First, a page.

In praise of Anne Haverty by Manchán Magan
Irish women writers: ‘A skilled wordsmith capable of wielding an inked scalpel to delightful and dastardly effect’
“If writers are a Venn diagram of intimidating geniuses and warm-hearted crafters, Anne Haverty falls into the intersection, that lentil-shaped partial eclipse where the most readable writers reside.” Photograph: Dara Mac Dónaill
If writers are a Venn diagram of intimidating geniuses and warm-hearted crafters, Anne Haverty falls into the intersection, that lentil-shaped partial eclipse where the most readable writers reside. A skilled wordsmith capable of wielding an inked scalpel to delightful and dastardly effect, yet she never abandons compassion for the sake of literary evisceration. A humanity and warm-hearted chuckle run through her books, leavening them, no matter how dark the theme, tone or tale.
Haverty’s arrival on Ireland’s literary stage was eventful, with her first novel One Day as a Tiger (1997) winning the Rooney Prize and being shortlisted for the 1997 Whitbread First Novel Award. This wonderfully quirky and surprising book beguiled readers, with its humorous and devastatingly accurate dissection of a Middle Class farming family in the nineties. Her scalpel deftly exposed the subcutaneous tissue of Tipperary rural life in a fresh and vibrant way, with characters and a plot that seemed both genuine and comedic. It was satire infused with empathy.
The excitement of those who are forever seeking Ireland’s new literary voice (myself included) was further heightened with the publication of Haverty’s first poetry collection, The Beauty of the Moon (1999). Again, the vibrancy and honesty of the language allied with humour and a fresh perspective on contemporary themes set it apart. It was described by Derek Mahon as a “singing voice for ‘our dejected age’”.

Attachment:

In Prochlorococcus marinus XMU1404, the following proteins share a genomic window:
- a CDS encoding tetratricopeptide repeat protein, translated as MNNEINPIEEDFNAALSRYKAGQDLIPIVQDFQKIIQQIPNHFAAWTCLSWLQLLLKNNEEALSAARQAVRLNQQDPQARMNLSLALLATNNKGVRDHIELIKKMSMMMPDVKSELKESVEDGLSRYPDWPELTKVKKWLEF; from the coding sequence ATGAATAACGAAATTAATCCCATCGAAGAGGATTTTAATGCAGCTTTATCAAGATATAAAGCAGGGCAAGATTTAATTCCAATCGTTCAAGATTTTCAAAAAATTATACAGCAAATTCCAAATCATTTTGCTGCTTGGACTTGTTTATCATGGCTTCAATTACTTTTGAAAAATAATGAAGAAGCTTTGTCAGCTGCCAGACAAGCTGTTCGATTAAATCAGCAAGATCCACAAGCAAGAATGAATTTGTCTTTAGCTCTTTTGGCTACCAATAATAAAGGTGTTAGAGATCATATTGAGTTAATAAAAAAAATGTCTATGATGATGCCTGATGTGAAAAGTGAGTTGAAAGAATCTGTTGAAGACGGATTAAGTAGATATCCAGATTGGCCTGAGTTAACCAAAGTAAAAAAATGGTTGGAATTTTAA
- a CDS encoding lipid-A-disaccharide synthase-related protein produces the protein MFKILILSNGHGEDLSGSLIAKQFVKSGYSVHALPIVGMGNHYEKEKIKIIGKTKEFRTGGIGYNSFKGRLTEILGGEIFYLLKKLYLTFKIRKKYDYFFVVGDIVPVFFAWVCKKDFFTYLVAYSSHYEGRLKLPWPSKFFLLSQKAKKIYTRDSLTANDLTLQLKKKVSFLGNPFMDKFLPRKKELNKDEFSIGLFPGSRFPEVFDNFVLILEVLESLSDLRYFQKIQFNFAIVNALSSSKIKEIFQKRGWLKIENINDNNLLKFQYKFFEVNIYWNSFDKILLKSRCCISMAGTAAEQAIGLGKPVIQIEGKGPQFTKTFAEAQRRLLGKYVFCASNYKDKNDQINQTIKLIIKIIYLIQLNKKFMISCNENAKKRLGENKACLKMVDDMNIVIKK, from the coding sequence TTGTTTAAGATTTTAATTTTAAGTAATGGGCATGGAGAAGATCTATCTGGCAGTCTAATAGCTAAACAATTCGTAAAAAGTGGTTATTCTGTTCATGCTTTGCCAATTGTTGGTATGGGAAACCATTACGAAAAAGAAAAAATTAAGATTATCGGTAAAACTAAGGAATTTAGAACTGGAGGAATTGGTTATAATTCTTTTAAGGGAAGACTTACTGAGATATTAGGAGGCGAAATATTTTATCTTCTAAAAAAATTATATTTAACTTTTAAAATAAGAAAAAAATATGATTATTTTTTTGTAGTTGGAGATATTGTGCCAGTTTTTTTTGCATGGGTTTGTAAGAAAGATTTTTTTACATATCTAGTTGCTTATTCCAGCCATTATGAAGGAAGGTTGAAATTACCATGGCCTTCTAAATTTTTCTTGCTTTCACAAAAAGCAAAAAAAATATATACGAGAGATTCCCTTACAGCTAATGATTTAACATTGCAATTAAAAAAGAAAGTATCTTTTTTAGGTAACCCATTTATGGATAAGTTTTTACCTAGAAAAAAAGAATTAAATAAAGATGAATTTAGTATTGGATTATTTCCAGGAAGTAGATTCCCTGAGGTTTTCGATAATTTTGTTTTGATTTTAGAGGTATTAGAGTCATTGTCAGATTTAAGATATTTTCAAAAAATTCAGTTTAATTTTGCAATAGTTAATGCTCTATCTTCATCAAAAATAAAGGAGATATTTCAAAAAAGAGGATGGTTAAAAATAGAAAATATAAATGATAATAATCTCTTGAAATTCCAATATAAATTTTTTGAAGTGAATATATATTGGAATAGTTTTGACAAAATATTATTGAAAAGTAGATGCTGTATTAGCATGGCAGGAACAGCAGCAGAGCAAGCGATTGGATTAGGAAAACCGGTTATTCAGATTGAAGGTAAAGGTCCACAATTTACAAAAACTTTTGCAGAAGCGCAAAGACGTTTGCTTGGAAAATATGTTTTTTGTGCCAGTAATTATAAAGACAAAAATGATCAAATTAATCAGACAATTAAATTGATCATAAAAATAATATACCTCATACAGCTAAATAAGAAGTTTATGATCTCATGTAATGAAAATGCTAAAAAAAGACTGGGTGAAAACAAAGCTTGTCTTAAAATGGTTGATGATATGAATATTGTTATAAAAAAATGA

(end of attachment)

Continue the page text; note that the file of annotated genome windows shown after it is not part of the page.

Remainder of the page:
There had been a nonfiction book before these two works, Countess Markievicz: An Independent Life (1988). This compact biography was elevated from its commissioned format by Haverty’s empathic insight into Markievicz’s agility at manoeuvring between the conflicting demands of feminism, republicanism and ascendency preconditioning.
Haverty’s second novel arrived in 2000. The Far Side of a Kiss dared to reappraise the character of Sarah Walker, a servant girl mercilessly trounced in William Hazlitt’s Libor Amoris (1823). The novel’s subtle re-imagining of this relic of British literature from a female perspective was questioned by certain influential (male) British critics, but was described in The Irish Times as “a dazzling, sophisticated performance”.
There followed a six-year gap before Haverty’s third novel, The Free and Easy (2006), a hilarious, close-to-the-bone parody of millennial Dublin’s vainglorious self-regard. The book does for boom-era Dublin what One Day as a Tiger did for rural Tipperary: judging and jibing, but in a warm and entertaining manner. This no-holes-barred parsing of the malaise at the core of affluent, arty Irish society may have been too close to the bone for the literary glitterati, many of whom were still sucking lustily from the teat of excess when the book was published. There were some snide attacks on the book, and while the success of satire is always open to interpretation, what is unquestionable is that the novel’s compassionate portrayal of an extended Dublin family was skilfully rendered, with eloquence and insight.
Manchán Magan is a writer and documentary-maker. He has written books on his travels in Africa, India and South America and two novels. He writes occasionally for The Irish Times and has presented and produced dozens of documentaries focusing on issues of world culture for TG4, RTE &Travel Channel.